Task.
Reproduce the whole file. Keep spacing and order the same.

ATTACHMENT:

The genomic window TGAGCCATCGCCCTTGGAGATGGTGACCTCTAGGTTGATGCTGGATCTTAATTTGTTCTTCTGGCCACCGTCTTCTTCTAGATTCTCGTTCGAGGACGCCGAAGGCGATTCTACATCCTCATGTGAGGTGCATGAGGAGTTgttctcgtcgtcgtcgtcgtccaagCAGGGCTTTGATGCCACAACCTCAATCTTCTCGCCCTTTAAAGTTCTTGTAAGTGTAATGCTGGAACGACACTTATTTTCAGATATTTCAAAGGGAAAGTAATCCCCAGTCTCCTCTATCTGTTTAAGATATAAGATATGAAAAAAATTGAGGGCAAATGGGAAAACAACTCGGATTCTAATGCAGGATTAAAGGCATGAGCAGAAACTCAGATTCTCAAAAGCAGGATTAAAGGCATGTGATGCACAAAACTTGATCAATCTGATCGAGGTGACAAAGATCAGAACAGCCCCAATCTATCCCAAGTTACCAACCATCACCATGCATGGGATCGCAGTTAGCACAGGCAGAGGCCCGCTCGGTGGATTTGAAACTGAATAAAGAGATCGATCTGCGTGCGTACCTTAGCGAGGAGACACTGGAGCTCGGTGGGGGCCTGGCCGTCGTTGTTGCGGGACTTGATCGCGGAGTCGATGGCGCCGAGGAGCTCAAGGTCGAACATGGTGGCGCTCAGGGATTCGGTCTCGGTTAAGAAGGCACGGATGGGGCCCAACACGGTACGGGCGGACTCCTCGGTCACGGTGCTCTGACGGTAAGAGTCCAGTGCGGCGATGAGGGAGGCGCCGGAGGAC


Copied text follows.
The genomic window TGAGCCATCGCCCTTGGAGATGGTGACCTCTAGGTTGATGCTGGATCTTAATTTGTTCTTCTGGCCACCGTCTTCTTCTAGATTCTCGTTCGAGGACGCCGAAGGCGATTCTACATCCTCATGTGAGGTGCATGAGGAGTTgttctcgtcgtcgtcgtcgtccaagCAGGGCTTTGATGCCACAACCTCAATCTTCTCGCCCTTTAAAGTTCTTGTAAGTGTAATGCTGGAACGACACTTATTTTCAGATATTTCAAAGGGAAAGTAATCCCCAGTCTCCTCTATCTGTTTAAGATATAAGATATGAAAAAAATTGAGGGCAAATGGGAAAACAACTCGGATTCTAATGCAGGATTAAAGGCATGAGCAGAAACTCAGATTCTCAAAAGCAGGATTAAAGGCATGTGATGCACAAAACTTGATCAATCTGATCGAGGTGACAAAGATCAGAACAGCCCCAATCTATCCCAAGTTACCAACCATCACCATGCATGGGATCGCAGTTAGCACAGGCAGAGGCCCGCTCGGTGGATTTGAAACTGAATAAAGAGATCGATCTGCGTGCGTACCTTAGCGAGGAGACACTGGAGCTCGGTGGGGGCCTGGCCGTCGTTGTTGCGGGACTTGATCGCGGAGTCGATGGCGCCGAGGAGCTCAAGGTCGAACATGGTGGCGCTCAGGGATTCGGTCTCGGTTAAGAAGGCACGGATGGGGCCCAACACGGTACGGGCGGACTCCTCGGTCACGGTGCTCTGACGGTAAGAGTCCAGTGCGGCGATGAGGGAGGCGCCGGAGGAC